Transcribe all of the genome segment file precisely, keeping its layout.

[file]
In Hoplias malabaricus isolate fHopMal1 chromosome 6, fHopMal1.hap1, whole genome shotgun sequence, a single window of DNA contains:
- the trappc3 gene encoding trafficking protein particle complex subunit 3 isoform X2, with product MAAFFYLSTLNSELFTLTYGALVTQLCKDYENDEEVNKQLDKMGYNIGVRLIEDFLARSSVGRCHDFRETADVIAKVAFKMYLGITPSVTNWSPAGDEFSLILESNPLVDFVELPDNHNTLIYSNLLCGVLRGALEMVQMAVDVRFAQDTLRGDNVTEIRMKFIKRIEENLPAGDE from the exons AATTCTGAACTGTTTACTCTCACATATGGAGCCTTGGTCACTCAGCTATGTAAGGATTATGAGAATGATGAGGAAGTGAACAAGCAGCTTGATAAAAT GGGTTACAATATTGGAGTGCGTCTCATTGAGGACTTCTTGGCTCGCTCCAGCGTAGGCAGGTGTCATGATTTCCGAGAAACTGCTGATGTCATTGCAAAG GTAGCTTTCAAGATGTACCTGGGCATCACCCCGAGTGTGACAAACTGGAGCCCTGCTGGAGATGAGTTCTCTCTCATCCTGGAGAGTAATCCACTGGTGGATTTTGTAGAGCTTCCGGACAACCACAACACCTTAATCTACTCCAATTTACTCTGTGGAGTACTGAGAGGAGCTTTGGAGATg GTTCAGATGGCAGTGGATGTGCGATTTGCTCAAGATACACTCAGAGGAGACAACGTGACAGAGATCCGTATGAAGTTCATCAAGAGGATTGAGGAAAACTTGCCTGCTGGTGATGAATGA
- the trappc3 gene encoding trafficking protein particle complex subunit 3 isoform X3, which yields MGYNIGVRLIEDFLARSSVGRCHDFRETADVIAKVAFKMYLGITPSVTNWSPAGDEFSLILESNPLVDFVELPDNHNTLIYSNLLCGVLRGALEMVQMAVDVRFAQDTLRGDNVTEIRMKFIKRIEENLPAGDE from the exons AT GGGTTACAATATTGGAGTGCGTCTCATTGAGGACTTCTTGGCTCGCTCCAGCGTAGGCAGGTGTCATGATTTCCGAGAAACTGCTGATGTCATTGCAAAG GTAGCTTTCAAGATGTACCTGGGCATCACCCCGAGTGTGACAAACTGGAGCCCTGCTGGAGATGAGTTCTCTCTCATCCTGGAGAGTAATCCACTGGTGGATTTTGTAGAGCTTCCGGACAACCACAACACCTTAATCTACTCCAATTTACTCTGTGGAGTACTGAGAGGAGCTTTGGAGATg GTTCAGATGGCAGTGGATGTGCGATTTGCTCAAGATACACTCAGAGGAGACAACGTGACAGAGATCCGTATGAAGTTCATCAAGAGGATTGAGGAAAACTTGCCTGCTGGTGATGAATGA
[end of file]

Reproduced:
In Hoplias malabaricus isolate fHopMal1 chromosome 6, fHopMal1.hap1, whole genome shotgun sequence, a single window of DNA contains:
- the trappc3 gene encoding trafficking protein particle complex subunit 3 isoform X2, with product MAAFFYLSTLNSELFTLTYGALVTQLCKDYENDEEVNKQLDKMGYNIGVRLIEDFLARSSVGRCHDFRETADVIAKVAFKMYLGITPSVTNWSPAGDEFSLILESNPLVDFVELPDNHNTLIYSNLLCGVLRGALEMVQMAVDVRFAQDTLRGDNVTEIRMKFIKRIEENLPAGDE from the exons AATTCTGAACTGTTTACTCTCACATATGGAGCCTTGGTCACTCAGCTATGTAAGGATTATGAGAATGATGAGGAAGTGAACAAGCAGCTTGATAAAAT GGGTTACAATATTGGAGTGCGTCTCATTGAGGACTTCTTGGCTCGCTCCAGCGTAGGCAGGTGTCATGATTTCCGAGAAACTGCTGATGTCATTGCAAAG GTAGCTTTCAAGATGTACCTGGGCATCACCCCGAGTGTGACAAACTGGAGCCCTGCTGGAGATGAGTTCTCTCTCATCCTGGAGAGTAATCCACTGGTGGATTTTGTAGAGCTTCCGGACAACCACAACACCTTAATCTACTCCAATTTACTCTGTGGAGTACTGAGAGGAGCTTTGGAGATg GTTCAGATGGCAGTGGATGTGCGATTTGCTCAAGATACACTCAGAGGAGACAACGTGACAGAGATCCGTATGAAGTTCATCAAGAGGATTGAGGAAAACTTGCCTGCTGGTGATGAATGA
- the trappc3 gene encoding trafficking protein particle complex subunit 3 isoform X3, which yields MGYNIGVRLIEDFLARSSVGRCHDFRETADVIAKVAFKMYLGITPSVTNWSPAGDEFSLILESNPLVDFVELPDNHNTLIYSNLLCGVLRGALEMVQMAVDVRFAQDTLRGDNVTEIRMKFIKRIEENLPAGDE from the exons AT GGGTTACAATATTGGAGTGCGTCTCATTGAGGACTTCTTGGCTCGCTCCAGCGTAGGCAGGTGTCATGATTTCCGAGAAACTGCTGATGTCATTGCAAAG GTAGCTTTCAAGATGTACCTGGGCATCACCCCGAGTGTGACAAACTGGAGCCCTGCTGGAGATGAGTTCTCTCTCATCCTGGAGAGTAATCCACTGGTGGATTTTGTAGAGCTTCCGGACAACCACAACACCTTAATCTACTCCAATTTACTCTGTGGAGTACTGAGAGGAGCTTTGGAGATg GTTCAGATGGCAGTGGATGTGCGATTTGCTCAAGATACACTCAGAGGAGACAACGTGACAGAGATCCGTATGAAGTTCATCAAGAGGATTGAGGAAAACTTGCCTGCTGGTGATGAATGA